From headwaters to deltas, Central Asia’s rivers are running dry.
Two new papers by Chinese scientists, looking at opposite ends of the region’s two major river basins, confirm that climate change is leaving a mark on Central Asia with profound economic consequences.
That the papers are funded by the Chinese government underscores Beijing’s many interests in the region. Some rivers cross China’s border, fueling tensions over water usage. A region-wide drought last summer inflated food prices and prompted Kyrgyzstan to keep more water for itself – while China builds hydropower plants downstream. And recurring clashes over water in the Fergana Valley threaten to explode into a wider conflict between Tajikistan and Kyrgyzstan, two failing states bordering Xinjiang. Chinese scholars annually publish dozens of papers on hydrological patterns in this vast region stretching from the Caspian Sea to central China.
First, the glaciers. In the early 20th century, before the current, human-caused wave of climate change, when nature operated in something like an equilibrium, the glaciers of the Tien Shan mountains offered a predictable pattern: In winter, snowfall would add to the icepack; in summer, a portion of that ice would melt and feed the rivers, refill reservoirs and supply irrigation water for farmers a thousand miles away.
That balance has broken, say Hongyu Wang and colleagues in a March paper for the journal Water, “Variations in Glacier Runoff Contributed by the Increased Negative Mass Balance over the Last Forty Years in the Tien Shan Mountains.”
Whereas for a few decades the downstream farms and hydropower dams enjoyed extra water flows in summer (i.e., above the historical average), river levels are now lower and less predictable, they find.
Most glaciers in the Tien Shan are shrinking and disappearing. In some cases, the amount of water the glaciers discharge each summer has peaked and begun to decline.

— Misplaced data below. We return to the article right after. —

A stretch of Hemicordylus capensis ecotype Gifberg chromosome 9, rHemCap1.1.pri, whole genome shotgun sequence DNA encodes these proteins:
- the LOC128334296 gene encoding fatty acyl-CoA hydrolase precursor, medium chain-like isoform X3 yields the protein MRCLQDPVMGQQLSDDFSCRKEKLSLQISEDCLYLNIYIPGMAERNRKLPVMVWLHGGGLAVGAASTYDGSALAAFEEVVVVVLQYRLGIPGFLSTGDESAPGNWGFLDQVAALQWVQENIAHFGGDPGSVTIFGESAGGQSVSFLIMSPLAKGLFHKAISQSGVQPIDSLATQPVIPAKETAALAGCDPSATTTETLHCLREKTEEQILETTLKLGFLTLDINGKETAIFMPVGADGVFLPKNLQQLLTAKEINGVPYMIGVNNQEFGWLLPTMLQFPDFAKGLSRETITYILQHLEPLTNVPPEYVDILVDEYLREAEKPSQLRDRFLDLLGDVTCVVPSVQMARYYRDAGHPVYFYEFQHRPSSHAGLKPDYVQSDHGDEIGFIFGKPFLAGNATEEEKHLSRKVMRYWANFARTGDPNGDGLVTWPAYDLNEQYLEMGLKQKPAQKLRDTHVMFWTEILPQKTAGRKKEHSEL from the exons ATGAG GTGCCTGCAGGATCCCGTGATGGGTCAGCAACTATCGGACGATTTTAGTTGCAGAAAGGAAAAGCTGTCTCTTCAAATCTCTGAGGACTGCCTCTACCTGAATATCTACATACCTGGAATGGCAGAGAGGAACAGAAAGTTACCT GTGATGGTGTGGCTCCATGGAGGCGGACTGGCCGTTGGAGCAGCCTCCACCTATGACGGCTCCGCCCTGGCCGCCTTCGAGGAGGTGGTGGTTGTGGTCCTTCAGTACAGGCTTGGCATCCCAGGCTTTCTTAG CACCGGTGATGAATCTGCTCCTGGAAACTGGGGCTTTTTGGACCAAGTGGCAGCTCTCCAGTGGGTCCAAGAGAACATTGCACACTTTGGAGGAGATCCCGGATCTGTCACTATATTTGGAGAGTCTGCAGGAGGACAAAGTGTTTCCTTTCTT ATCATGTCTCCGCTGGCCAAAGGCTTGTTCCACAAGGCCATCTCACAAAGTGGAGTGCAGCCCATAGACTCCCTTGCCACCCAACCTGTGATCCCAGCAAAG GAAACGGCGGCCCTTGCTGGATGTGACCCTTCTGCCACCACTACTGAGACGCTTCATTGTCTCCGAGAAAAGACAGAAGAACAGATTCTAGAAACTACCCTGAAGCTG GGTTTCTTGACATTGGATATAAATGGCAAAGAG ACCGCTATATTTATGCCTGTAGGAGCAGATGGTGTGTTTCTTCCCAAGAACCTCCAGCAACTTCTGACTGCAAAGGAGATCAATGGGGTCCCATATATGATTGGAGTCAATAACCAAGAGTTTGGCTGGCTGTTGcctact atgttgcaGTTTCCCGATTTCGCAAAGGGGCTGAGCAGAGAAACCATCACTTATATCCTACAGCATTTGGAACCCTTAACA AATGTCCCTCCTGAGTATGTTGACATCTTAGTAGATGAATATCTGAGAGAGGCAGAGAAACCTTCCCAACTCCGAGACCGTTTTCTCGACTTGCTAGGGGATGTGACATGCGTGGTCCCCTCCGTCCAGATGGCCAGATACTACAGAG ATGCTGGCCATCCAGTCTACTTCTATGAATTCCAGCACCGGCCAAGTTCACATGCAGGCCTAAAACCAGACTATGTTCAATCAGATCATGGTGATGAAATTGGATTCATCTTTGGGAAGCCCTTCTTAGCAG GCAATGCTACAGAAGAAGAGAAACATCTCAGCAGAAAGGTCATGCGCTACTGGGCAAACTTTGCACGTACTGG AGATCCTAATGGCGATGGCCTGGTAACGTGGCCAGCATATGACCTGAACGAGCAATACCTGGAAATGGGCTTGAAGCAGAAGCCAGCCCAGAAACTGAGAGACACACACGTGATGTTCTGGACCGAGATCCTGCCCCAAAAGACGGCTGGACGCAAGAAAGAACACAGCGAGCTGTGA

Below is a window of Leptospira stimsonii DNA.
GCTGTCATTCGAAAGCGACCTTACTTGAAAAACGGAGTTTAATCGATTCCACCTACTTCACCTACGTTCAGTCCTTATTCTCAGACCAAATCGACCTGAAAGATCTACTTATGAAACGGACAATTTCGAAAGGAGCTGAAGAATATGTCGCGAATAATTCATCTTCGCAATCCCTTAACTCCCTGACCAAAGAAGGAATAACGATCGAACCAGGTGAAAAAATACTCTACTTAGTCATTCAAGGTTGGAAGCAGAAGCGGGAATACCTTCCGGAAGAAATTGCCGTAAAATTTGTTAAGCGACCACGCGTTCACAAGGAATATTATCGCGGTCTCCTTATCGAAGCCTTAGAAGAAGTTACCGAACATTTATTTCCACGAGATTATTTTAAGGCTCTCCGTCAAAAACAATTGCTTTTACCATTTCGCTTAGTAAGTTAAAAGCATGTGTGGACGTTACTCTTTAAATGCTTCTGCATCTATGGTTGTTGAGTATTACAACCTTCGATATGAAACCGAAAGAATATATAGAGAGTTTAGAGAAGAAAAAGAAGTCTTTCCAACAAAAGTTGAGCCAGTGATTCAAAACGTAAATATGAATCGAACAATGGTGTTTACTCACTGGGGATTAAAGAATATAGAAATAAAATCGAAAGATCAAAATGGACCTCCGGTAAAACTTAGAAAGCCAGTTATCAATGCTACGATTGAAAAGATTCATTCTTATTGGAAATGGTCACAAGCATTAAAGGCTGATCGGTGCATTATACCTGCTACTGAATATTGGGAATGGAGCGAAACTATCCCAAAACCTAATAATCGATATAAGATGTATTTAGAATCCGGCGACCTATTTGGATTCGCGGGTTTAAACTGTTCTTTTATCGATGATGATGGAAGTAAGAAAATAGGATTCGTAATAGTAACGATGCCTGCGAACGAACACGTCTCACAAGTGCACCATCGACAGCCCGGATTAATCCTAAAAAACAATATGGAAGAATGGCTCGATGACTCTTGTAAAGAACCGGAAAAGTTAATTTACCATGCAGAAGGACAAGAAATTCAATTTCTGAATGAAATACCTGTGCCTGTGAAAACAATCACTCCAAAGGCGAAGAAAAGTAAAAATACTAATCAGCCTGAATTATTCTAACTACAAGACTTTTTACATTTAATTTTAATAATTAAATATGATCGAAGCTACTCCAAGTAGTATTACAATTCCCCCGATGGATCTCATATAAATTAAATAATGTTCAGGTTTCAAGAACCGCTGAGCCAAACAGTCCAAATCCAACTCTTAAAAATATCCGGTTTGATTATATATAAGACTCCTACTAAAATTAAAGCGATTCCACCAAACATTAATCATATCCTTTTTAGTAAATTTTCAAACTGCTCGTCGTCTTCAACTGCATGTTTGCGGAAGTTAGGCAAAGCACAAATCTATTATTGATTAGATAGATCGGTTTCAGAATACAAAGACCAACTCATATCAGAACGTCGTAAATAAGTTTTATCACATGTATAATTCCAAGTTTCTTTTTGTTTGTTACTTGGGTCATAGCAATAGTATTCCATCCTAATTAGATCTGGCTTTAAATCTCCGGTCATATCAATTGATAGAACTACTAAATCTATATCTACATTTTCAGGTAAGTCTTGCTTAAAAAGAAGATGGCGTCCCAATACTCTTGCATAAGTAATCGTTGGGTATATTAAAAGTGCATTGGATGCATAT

Because it is impossible to measure every one of thousands of ice fields constantly, Wang and colleagues use high-resolution satellite imagery and river discharge measurements to test established computer models. Building on and confirming previous research, they measure changes across the Tien Shan.
They have established that while most (80 percent) of the glaciers in the Tien Shan are losing mass, those in the Ala-Too range above Bishkek, and parts of the Dzungarian Alatau in eastern Kazakhstan (20 percent of the total), appear to be stable or even growing after rapid loss earlier this century.
Wang and colleagues also note that precipitation has increased. In winter, this helps the formation of glaciers. But overall warmer temperatures and longer summers have eroded any gains to glacier mass over the past 40 years. There is more of a correlation between shrinking glacier size and warmer temperatures than between growing glacier size and precipitation. Most of the extra precipitation falls as rain in the warmer summer months (July and August), when it speeds the melting of ice.
The second paper looks at water demand and scarcity in the Amu Darya delta, where the river once sustained the southern Aral Sea.
The Amu Darya’s water flow in Uzbekistan’s Khorezm and Karakalpakstan regions fell 60 percent between the 1970s and the 2010s, report Zheng Wang and colleagues in an article in the International Journal of Environmental Research and Public Health, “Analysis of the Water Demand-Supply Gap and Scarcity Index in Lower Amu Darya River Basin, Central Asia.”
Demand over this period outstripped supply by 72 percent, on average. More recently, both demand and supply have fallen – but only with some fancy math: The authors write off the Aral Sea and adjacent wetlands as dead. By setting aside the needs of the Aral – because it essentially no longer exists here – the authors report that shortages have fallen dramatically, even as agriculture continues to demand more water. This way, on a water scarcity index, the situation has "changed from awful to serious."
Yet they are unequivocal about the problem: “There is a huge waste of water in the process of agricultural production,” and farmers must adopt more efficient irrigation methods. Only about 7 percent in Khorezm and Karakalpakstan have adopted water-saving technologies.
Because so little water in the Amu Darya reaches this region, it is now dependent on what falls from the sky. Fortunately for residents, climate change is bringing more rainfall to the region – though it is still far from enough to meet the needs of cotton, wheat and rice plantations. And climate change is also shortening the growing season.
The bottom line: “Water resources are the primary limiting factor for the socio-economic development of the study area,” along with “the fragile ecological environment of the arid zone.”
David Trilling is Eurasianet’s managing editor.